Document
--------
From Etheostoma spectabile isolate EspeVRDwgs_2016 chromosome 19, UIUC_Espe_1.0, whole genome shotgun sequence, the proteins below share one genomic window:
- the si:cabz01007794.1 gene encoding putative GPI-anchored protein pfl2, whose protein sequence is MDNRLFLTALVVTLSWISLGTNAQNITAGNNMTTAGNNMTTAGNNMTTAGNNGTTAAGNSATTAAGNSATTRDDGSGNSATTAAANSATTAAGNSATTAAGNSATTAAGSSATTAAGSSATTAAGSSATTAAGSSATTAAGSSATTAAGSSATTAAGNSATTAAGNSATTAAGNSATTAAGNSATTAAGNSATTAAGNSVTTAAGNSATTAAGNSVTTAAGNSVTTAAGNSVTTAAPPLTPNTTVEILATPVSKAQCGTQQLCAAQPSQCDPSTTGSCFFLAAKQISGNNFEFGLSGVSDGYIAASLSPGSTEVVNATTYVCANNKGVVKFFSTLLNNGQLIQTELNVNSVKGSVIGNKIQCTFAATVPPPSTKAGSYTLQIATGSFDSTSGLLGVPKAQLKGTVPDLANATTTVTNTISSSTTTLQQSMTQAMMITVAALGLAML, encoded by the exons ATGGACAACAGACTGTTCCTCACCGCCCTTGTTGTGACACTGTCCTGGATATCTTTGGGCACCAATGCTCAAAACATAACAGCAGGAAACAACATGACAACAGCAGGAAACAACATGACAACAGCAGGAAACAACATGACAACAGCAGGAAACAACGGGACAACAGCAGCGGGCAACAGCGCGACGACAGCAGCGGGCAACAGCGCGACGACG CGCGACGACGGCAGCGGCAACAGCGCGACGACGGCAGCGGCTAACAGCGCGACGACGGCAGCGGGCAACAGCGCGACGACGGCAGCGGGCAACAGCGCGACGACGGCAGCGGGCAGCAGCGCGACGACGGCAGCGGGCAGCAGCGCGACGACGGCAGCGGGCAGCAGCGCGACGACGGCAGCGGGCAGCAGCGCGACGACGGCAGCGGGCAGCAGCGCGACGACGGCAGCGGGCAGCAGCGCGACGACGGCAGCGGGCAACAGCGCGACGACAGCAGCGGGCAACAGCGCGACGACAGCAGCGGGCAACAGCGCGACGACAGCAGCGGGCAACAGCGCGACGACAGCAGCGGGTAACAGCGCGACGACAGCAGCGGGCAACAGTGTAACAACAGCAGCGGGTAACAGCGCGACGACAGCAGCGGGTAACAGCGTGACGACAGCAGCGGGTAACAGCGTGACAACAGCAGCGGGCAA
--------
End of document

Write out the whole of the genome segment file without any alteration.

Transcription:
From Etheostoma spectabile isolate EspeVRDwgs_2016 chromosome 19, UIUC_Espe_1.0, whole genome shotgun sequence, the proteins below share one genomic window:
- the si:cabz01007794.1 gene encoding putative GPI-anchored protein pfl2, whose protein sequence is MDNRLFLTALVVTLSWISLGTNAQNITAGNNMTTAGNNMTTAGNNMTTAGNNGTTAAGNSATTAAGNSATTRDDGSGNSATTAAANSATTAAGNSATTAAGNSATTAAGSSATTAAGSSATTAAGSSATTAAGSSATTAAGSSATTAAGSSATTAAGNSATTAAGNSATTAAGNSATTAAGNSATTAAGNSATTAAGNSVTTAAGNSATTAAGNSVTTAAGNSVTTAAGNSVTTAAPPLTPNTTVEILATPVSKAQCGTQQLCAAQPSQCDPSTTGSCFFLAAKQISGNNFEFGLSGVSDGYIAASLSPGSTEVVNATTYVCANNKGVVKFFSTLLNNGQLIQTELNVNSVKGSVIGNKIQCTFAATVPPPSTKAGSYTLQIATGSFDSTSGLLGVPKAQLKGTVPDLANATTTVTNTISSSTTTLQQSMTQAMMITVAALGLAML, encoded by the exons ATGGACAACAGACTGTTCCTCACCGCCCTTGTTGTGACACTGTCCTGGATATCTTTGGGCACCAATGCTCAAAACATAACAGCAGGAAACAACATGACAACAGCAGGAAACAACATGACAACAGCAGGAAACAACATGACAACAGCAGGAAACAACGGGACAACAGCAGCGGGCAACAGCGCGACGACAGCAGCGGGCAACAGCGCGACGACG CGCGACGACGGCAGCGGCAACAGCGCGACGACGGCAGCGGCTAACAGCGCGACGACGGCAGCGGGCAACAGCGCGACGACGGCAGCGGGCAACAGCGCGACGACGGCAGCGGGCAGCAGCGCGACGACGGCAGCGGGCAGCAGCGCGACGACGGCAGCGGGCAGCAGCGCGACGACGGCAGCGGGCAGCAGCGCGACGACGGCAGCGGGCAGCAGCGCGACGACGGCAGCGGGCAGCAGCGCGACGACGGCAGCGGGCAACAGCGCGACGACAGCAGCGGGCAACAGCGCGACGACAGCAGCGGGCAACAGCGCGACGACAGCAGCGGGCAACAGCGCGACGACAGCAGCGGGTAACAGCGCGACGACAGCAGCGGGCAACAGTGTAACAACAGCAGCGGGTAACAGCGCGACGACAGCAGCGGGTAACAGCGTGACGACAGCAGCGGGTAACAGCGTGACAACAGCAGCGGGCAA